Principle 3:
Intensive Planting

Goal: Create enhanced and
uninterrupted root and plant growth

The third leg of the stool is intensive planting. It creates enhanced and uninterrupted plant and root growth by transplanting seedlings in a close, off-set spacing pattern so their leaves are barely touching at maturity, creating a living mulch over the soil!

The living mulch results in a mini-climate between the plants and the soil, retaining moisture and protecting soil from wind and water exposure that can lead to erosion. Intensive planting also maximizes root material, which increases the biological activity and the organic matter in the soil. (When the soil is healthy, roots can be healthy; when roots are healthy, plants can be healthy.)

Intensive planting limits weed growth, supporting the plants and saving labor. Additionally, the farmer benefits because the hexagonal pattern maximizes the number of plants in a given area, increasing yield.

From above, the pattern looks like this:

Intensive planting requires knowing how much space your plants will need when they are mature

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1: A spacing grid showing mature and immature plants;
2: The end result of close spacing is a comfortably full bed that provides its
own 'living mulch'.

Each plant is the same distance from all the plants around it. In the center is the seedling and the circle around it is the area the plant covers when it is full-grown. From the side, the leaves should look like this:

A profile view of close-spaced vegetable plants

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Profile views of close-spaced vegetable plants..

GB Farmer’s Challenge:
Experiment with the best spacing for your climate. For example, try lettuce 8, 10, 12, and 14 in (20, 25, 30, 35 cm) apart and measure your yields per unit of area to compare production, soil coverage, and plant health. Remember to try experiments 3 or more times to be confident in the conclusions!

Intensive planting is also utilized in the process of growing your own seedlings for transplanting. This farming practice contributes to the sustainability of the farm through supporting a closed system (not buying seedlings). Seedlings can be grown in flats, in any container that drains well and is deep enough for roots (at least 3 in/ 7.5 cm), or in a nursery bed. Propagate seedlings in a way that allows them enough room to grow, while creating a good mini-climate over the flat, container or bed. Use the off-set spacing pattern, putting most seeds on 1 or 2 in (2.5 or 5 cm) spacing. If the seeds are too small to handle, scatter them evenly. To have enough space for the seedlings to develop properly, it may be necessary to move these seedlings to another flat, container or area on off-set spacing once they have germinated. This process is called “pricking out.” Most seedlings are pricked out on 1.5 or 2 in (3 or 5 cm) spacing.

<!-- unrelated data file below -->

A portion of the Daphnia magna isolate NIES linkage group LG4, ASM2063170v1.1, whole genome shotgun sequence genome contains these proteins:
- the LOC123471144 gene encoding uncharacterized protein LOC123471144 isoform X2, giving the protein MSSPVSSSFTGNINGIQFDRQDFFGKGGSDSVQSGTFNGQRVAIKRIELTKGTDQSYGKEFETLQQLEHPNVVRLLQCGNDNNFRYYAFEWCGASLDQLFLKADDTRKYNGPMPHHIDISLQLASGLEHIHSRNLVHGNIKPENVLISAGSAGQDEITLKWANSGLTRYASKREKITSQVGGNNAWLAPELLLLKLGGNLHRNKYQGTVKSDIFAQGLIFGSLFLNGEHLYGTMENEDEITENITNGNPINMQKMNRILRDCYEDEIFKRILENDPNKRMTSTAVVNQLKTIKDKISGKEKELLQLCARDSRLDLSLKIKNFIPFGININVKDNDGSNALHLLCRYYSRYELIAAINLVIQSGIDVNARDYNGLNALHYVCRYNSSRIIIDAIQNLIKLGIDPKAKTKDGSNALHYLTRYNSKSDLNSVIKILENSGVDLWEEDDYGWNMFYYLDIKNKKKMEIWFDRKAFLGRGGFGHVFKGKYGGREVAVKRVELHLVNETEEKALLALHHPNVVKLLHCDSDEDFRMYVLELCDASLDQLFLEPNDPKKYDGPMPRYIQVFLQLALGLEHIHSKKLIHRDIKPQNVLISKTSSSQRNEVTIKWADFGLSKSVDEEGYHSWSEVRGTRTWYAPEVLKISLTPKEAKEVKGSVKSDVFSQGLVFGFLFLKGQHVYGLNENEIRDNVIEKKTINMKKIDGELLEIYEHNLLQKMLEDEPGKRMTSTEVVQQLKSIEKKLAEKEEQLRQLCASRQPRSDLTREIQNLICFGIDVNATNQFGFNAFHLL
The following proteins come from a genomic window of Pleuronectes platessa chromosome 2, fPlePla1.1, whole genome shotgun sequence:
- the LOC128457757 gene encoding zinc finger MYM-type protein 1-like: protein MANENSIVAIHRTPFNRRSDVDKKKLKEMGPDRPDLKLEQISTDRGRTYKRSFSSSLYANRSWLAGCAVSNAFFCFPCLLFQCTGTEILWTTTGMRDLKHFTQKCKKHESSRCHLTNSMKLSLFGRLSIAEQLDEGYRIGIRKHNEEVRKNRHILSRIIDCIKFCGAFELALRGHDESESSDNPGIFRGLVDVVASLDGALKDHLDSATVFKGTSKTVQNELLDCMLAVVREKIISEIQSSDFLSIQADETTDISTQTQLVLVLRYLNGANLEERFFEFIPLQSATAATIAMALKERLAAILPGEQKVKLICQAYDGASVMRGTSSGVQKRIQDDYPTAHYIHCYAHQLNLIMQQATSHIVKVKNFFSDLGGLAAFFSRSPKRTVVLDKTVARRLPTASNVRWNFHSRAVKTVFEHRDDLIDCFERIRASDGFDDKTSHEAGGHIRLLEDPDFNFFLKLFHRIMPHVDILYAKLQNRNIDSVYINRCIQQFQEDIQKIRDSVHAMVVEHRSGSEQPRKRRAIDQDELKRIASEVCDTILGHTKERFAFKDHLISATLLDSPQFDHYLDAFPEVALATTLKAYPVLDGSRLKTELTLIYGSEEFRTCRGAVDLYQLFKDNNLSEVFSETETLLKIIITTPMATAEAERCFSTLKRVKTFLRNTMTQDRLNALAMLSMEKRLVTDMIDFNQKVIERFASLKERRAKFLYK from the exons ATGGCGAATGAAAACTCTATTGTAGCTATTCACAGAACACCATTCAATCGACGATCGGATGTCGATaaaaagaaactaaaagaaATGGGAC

Use close-spacing techniques when sowing

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1: A planting grid can help with intensive sowing of seeds;
2: Close-spaced seedlings in a seedling flat.

Your plants will be healthiest if you transplant the seedlings when their roots and leaves are thriving and in balance with one another. Roots are too big when they’ve hit the bottom of the flat or container. Remember to harden off seedlings for a few days before transplanting by bringing them from a protected temperature into the ambient temperature. Transplanting is best done in the cool of the day, followed by immediate watering to settle the roots into the soil.


To attend to the closed system of the farm, make flat soil (soil used in flats or containers for seedling propagation) from equal amounts of compost and bed soil (from the double-dig). Once soil is available from used flats or containers, use equal parts of old flat soil, compost, and bed soil. If seedlings were diseased, use that old flat soil for compost where the microorganisms can transform it.

Transplanting is preferable to directly sowing seeds in the bed because you can:


Some fast growing plants like radishes don’t benefit from transplanting.

Another important part of attaining enhanced and uninterrupted plant and root growth is watering gently. If the rains aren’t enough and you water your garden, make the water fall gently like raindrops instead of beating onto the plants or running over the soil. And remember if the soil is healthy, the plants will benefit, so when watering think about creating good soil moisture instead of focusing on the plants .

Image Water so that the drops fall like rain on your plants and soil.


If the plants look stressed, check the soil 2, 6, and 8 in (5, 10, 15 cm) deep, there may be a hidden moisture imbalance.

Using intensive planting, along with compost and deep soil preparation, is the foundation for a sustainable farm. These principles work together to create and support a healthy, vibrant soil, which can produce higher yields. A key in sustainable farming is to recognize that soil is the foundation of life! Farmers grow food that nurtures life; therefore, farmers must grow and honor the soil.

These first three principles of GROW BIOINTENSIVE take care of the soil; they are the three legs that are the solid foundation of a good stool. To strengthen the system and complete the stool, the GB farmer employs five more principles.

GB Farmer’s Challenge:
Continue reading and implement these ideas on your farm. Watch carefully to see the patterns that are consistent between beds, crops, and seasons. Learn from these patterns and remember that things take time.

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